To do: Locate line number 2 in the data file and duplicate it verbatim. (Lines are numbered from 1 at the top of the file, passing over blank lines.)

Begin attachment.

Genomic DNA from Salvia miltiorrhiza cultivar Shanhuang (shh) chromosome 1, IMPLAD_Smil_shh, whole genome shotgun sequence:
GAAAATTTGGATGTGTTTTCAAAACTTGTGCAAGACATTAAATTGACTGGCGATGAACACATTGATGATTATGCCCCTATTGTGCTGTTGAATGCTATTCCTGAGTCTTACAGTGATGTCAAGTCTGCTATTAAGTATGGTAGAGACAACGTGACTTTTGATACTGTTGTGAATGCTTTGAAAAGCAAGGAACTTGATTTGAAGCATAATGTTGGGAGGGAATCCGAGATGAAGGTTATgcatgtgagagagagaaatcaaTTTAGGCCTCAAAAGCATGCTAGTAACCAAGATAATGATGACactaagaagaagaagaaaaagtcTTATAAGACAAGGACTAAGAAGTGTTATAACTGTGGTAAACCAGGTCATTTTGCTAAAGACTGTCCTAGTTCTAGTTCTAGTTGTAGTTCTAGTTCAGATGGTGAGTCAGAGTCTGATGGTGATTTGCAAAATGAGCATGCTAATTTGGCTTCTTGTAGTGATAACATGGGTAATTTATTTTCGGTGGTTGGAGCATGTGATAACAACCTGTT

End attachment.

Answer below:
GAAAATTTGGATGTGTTTTCAAAACTTGTGCAAGACATTAAATTGACTGGCGATGAACACATTGATGATTATGCCCCTATTGTGCTGTTGAATGCTATTCCTGAGTCTTACAGTGATGTCAAGTCTGCTATTAAGTATGGTAGAGACAACGTGACTTTTGATACTGTTGTGAATGCTTTGAAAAGCAAGGAACTTGATTTGAAGCATAATGTTGGGAGGGAATCCGAGATGAAGGTTATgcatgtgagagagagaaatcaaTTTAGGCCTCAAAAGCATGCTAGTAACCAAGATAATGATGACactaagaagaagaagaaaaagtcTTATAAGACAAGGACTAAGAAGTGTTATAACTGTGGTAAACCAGGTCATTTTGCTAAAGACTGTCCTAGTTCTAGTTCTAGTTGTAGTTCTAGTTCAGATGGTGAGTCAGAGTCTGATGGTGATTTGCAAAATGAGCATGCTAATTTGGCTTCTTGTAGTGATAACATGGGTAATTTATTTTCGGTGGTTGGAGCATGTGATAACAACCTGTT